First published at OpenDemocracy.
Jews like us find ourselves in an interesting predicament these days. On the one hand, we fear the return of overt antisemitism, as witnessed in Charlottesville, Virginia, when a mob of white supremacists marched, torches blazing, chanting, "Jews will not replace us." On the other hand, the very thing that threatens our safety as Jews — the white Christian tradition of Jew hatred — is used against us when we argue that the colonial occupier, Israel, does not represent us.
Anti-Zionist Jews from France, where calling for boycott, divestment, or sanctions against Israel has been made an offence, to the US, where our colleagues have been hounded out of universities for daring to speak about the crimes of Israeli colonialism, are under threat. The Israeli Prime Minister Binyamin Netanyahu dared to tell all Jews that he went to Paris after the Charlie Hebdo attack "as a representative of the entire Jewish people." Our right to live freely in the Diaspora is under attack, from both Christian and Zionist supremacism.
There has always been a right and a wrong way to be a Jew in the Diaspora. The historian Enzo Traverso put it well when he wrote in 1996 that the "emancipation" of the Jews of France was a "revolution from above." For those Orthodox Ashkenazi Jews, revolutionary emancipation did not equate with freedom. Forced to assimilate, the Jews were the objects not the subjects of their emancipation.
Today, there is still a right and a wrong way to be a Jew and it is still dictated to us by the agents of white supremacy. Jews must side with the state, forget that antisemitism is foundational to the birth of European modernity, and identify it exclusively with Muslims and the Islamic world. But the only way to understand antisemitism is in terms of its place in the racial archipelago. How antisemitism relates to antiblackness, racial colonialism, and Islamophobia is integral to understanding both its ability to shapeshift over time and its cooptation by white elites in the furtherance of racial domination.
These problems are not dissociable from the case of Thomas Guénolé, a member of la France Insoumise, the main left party of oppostion in France. Guénolé has accused Houria Bouteldja — member of the decolonial movement, the Party of the Indigenous of the Republic (PIR) — of racism and antisemitism. For anyone who has read Boutledja’s book, Whites, Jews and Us : Towards a Politics of Revolutionary Love, published in English by Semiotexte(s), these are outrageous accusations.
The case of Thomas Guénolé concerns us as antiracist and anticolonialist Jews because he represents a worrying tendency in leftist political thought, particularly in France. Guénolé’s self-righteous attitude reveals that the French public intellectual understands neither racism nor antisemitism. He is a hindrance to the aim of defining and struggling against antisemitism and to the broader antiracism to which we are committed.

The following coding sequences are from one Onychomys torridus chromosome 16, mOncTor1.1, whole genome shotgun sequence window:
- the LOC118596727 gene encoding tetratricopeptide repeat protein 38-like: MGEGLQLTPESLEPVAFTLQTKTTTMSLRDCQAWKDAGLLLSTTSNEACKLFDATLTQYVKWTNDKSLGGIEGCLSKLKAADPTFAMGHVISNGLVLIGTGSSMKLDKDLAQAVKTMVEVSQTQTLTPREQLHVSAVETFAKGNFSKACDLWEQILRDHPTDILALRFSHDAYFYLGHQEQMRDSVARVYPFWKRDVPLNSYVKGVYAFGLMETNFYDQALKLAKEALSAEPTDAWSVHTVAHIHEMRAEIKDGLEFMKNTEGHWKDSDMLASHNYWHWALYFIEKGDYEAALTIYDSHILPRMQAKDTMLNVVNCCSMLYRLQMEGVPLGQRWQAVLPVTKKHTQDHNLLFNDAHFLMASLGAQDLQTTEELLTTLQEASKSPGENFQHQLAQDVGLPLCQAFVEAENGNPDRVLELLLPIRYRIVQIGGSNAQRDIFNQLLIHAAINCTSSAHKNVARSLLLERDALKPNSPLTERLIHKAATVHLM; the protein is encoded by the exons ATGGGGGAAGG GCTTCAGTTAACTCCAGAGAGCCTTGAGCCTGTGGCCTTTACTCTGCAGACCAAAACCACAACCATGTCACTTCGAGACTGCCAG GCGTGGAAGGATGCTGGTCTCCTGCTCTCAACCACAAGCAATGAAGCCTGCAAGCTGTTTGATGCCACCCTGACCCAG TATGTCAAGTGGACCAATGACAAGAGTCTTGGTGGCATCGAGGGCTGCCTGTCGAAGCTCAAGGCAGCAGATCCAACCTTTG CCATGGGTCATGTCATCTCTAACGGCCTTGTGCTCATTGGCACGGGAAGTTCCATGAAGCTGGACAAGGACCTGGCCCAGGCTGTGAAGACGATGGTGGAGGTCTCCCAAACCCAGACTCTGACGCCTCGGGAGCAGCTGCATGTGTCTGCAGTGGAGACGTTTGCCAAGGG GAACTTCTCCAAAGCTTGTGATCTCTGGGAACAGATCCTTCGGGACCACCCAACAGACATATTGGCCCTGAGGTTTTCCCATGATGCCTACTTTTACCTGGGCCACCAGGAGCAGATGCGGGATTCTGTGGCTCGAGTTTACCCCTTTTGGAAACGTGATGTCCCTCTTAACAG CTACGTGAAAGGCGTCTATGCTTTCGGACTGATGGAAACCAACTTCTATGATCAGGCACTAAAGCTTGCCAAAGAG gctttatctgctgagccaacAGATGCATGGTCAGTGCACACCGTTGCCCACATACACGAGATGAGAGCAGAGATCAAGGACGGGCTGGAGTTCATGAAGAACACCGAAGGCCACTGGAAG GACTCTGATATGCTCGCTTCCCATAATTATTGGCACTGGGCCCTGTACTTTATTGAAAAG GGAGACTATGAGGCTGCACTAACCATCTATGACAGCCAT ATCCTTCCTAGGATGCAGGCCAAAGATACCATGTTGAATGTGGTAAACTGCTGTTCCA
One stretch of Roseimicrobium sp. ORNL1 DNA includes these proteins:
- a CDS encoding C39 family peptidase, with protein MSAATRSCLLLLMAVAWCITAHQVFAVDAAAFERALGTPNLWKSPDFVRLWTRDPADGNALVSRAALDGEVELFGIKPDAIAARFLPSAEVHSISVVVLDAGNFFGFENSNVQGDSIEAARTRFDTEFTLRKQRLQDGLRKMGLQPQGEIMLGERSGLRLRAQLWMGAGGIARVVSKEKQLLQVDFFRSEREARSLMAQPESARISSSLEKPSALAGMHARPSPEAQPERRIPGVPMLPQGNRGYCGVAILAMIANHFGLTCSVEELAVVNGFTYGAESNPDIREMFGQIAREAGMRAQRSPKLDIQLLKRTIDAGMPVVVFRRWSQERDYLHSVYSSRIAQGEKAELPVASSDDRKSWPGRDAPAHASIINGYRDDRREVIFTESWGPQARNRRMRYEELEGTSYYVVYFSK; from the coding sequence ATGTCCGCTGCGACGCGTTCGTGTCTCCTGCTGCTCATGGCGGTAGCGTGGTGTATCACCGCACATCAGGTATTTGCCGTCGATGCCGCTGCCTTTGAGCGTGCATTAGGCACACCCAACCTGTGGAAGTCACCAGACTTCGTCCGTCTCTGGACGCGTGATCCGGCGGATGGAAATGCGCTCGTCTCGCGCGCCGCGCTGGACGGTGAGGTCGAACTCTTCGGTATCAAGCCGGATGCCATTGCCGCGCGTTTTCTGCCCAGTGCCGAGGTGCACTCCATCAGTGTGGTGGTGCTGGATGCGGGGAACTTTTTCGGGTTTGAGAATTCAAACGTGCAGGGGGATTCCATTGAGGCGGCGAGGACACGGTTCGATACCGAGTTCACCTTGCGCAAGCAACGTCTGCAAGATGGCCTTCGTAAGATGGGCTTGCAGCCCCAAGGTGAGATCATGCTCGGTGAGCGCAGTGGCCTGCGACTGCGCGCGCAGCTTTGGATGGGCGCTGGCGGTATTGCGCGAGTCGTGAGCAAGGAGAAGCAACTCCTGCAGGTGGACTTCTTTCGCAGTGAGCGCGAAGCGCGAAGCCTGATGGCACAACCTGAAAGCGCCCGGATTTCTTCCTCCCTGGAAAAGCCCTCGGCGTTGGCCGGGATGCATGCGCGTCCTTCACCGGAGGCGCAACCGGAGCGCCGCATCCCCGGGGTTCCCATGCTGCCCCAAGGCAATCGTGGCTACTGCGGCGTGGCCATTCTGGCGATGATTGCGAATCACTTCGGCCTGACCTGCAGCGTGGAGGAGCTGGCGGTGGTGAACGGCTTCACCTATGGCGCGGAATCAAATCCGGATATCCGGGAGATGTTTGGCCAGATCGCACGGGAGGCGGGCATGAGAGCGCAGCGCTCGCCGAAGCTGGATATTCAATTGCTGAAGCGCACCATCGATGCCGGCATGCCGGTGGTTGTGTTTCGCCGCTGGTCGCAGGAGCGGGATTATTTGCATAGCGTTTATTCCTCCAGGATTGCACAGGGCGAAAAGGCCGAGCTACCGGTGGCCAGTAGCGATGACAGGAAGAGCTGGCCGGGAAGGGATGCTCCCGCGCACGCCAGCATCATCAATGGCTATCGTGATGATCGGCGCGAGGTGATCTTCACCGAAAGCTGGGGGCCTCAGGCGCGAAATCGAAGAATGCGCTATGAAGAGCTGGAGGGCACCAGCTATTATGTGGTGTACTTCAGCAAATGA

Guénolé chooses, like many other proponents of France’s imperious brand of "universalist antiracism," to misread Houria Bouteldja’s book, Les Blancs, les juifs et nous and, in particular, to ignore her call for a "politics of revolutionary love." This is because his interest in racism and antiracism appears to be merely academic. He seems to have the facts and figures at his fingertips but his lack of understanding, or willingness to know, what it means to be made abject is clear in his recourse to the discourse of inclusion as a panacea to discrimination, or what he calls in his Ted talk, "unfairness."
Boutledja’s book, like no other text, gets to the heart of the deep rupture between Jews and other racialized people created in the aftermath of the Shoah, and cemented with the birth of the Zionist state of Israel, to whiten the history of European Jew hatred. Why does the West insist on the Shoah as being the epitome of racist crimes, to the detriment of recognizing its placement within an ecology of racial colonialism with which it was consistent? While the crimes of colonialism could be externalized, due to both geography and to the non-human status accorded to those "nativised" by the great "discoverers," the Shoah happened on European home soil, to people with whom white Christians dined and danced, whose books they read and on whose couches they lay.
Of course, the very discourse of European Jewry’s urbanity is one based on racialized divisiveness between East and West; secular and religious. It is the same logic that propels Thomas Guénolé to entreat French society to calm down in its attitude to young people in the French banlieues. In the well-established tradition of white sociology of "race relations," that we can trace back to the Chicago School, Guénolé wants us to know that the grand majority of Muslims are ordinary people "just like us" who just want to be given an equal chance in life. 85% of Muslim women, he tells us, in the aim of bringing comfort, do not wear the veil. We should all listen to rap because it is real poetry, of a piece with that of Rimbaud no less.